Cold and flu season is finally coming to an end, but the stuffy nose symptoms are sticking around as allergy season takes over. Even the most mild allergies can make a nose-breathing-focused exercise like Oxycise difficult, but don’t blow us off yet. (I smell more bad puns coming, who nose what they will be…)
Although you can’t exercise away your allergies, studies have shown that regular exercise can help contain allergies.
A lack of exercise results in a slow blood flow. Stagnant allergens begin to gather, destroying the tissues around them. Constant movement of the allergens through the blood stream prevents these delicate tissues from becoming inflamed, and the strong blood flow from an Oxycise workout helps move them along to be eliminated through your kidneys and skin.
Exercise doesn’t need to be intense or challenging, and in if fact it’s not recommended to overexert yourself when suffering from allergies as this could exacerbate symptoms rather than help.
What to do if you’re feeling stuffy
A clean, filtered environment is important when choosing your workout location. Consider using a decongestant, antihistamine, saline spray, neti pot, or even a warm shower beforehand for clear nose-breathing throughout your workouts. A humidifier during your workout can also help to clear sinuses and is gentle on lungs.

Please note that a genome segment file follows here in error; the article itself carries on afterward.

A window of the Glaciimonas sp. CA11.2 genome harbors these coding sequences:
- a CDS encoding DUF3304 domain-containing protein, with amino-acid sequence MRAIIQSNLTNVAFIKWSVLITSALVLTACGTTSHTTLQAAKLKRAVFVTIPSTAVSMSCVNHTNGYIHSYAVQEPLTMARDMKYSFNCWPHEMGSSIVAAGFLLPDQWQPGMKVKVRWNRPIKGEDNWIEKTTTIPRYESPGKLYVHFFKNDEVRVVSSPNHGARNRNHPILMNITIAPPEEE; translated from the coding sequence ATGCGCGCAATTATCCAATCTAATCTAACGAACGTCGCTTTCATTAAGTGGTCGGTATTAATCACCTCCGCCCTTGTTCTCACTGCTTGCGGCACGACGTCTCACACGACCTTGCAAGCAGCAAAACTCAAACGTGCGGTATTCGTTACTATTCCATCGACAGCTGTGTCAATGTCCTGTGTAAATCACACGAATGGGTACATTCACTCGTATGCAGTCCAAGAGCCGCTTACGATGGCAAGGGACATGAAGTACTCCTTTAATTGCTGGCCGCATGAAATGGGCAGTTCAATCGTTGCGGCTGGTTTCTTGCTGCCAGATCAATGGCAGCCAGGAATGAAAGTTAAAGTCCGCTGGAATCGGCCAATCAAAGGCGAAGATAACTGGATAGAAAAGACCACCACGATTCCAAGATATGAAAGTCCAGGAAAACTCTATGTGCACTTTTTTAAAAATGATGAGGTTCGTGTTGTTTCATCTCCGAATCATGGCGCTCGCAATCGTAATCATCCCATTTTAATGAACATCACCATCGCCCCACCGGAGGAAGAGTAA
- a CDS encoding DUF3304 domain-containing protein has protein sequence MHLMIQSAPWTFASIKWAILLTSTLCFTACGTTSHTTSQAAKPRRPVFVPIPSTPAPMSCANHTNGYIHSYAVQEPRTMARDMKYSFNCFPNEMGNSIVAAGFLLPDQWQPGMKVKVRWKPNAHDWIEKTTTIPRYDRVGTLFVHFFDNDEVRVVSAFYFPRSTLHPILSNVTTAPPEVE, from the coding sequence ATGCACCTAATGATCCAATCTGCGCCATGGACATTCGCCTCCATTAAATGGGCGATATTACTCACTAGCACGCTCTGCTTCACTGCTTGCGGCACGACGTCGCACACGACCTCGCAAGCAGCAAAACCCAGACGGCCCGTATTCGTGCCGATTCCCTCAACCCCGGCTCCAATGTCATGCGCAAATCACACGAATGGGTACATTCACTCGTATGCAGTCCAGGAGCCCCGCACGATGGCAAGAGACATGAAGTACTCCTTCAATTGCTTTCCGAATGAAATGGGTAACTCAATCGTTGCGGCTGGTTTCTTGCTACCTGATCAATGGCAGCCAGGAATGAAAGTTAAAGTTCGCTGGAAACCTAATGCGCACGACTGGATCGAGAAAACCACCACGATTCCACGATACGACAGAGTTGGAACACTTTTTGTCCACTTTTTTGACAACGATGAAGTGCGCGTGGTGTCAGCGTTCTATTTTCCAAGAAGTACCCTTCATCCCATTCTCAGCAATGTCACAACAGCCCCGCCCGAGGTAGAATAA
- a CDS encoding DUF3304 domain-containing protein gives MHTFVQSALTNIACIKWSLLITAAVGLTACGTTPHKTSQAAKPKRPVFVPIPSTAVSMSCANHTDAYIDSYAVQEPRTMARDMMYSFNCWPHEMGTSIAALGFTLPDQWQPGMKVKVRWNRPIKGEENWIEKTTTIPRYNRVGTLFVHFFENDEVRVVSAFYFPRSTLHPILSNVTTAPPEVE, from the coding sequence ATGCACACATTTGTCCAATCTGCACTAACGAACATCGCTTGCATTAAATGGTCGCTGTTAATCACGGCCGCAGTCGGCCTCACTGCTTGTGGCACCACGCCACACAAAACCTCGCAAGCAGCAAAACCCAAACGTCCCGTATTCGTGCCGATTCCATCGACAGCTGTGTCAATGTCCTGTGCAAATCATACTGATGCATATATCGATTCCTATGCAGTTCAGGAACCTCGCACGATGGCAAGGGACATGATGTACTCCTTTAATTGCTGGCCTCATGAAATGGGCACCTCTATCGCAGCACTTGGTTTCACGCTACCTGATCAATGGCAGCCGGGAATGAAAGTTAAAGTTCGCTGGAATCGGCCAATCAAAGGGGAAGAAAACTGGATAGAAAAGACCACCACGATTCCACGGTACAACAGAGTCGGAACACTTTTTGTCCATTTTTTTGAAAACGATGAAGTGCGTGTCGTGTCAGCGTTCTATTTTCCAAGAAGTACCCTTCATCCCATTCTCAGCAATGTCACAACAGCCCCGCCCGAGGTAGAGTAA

When I watched the video, it suddenly dawned on me that I wasn’t getting as much air in due to summer allergies. Jill talks about the stuffed nose issue in the training video. So, every morning I have started using a neti pot to clean up my sinuses before getting started. WOW is there a difference!Theresa
Nose-breathing warms and filters air intake, and prevents a dry, sore throat. It also acts as a purifier to remove allergens, irritants, and pollutants from entering your lungs and bronchial passageways.
If you still find you’re not able to get a good breath through your nose – it’s ok to breathe in through your mouth because it’s most important to get the oxygen pumping.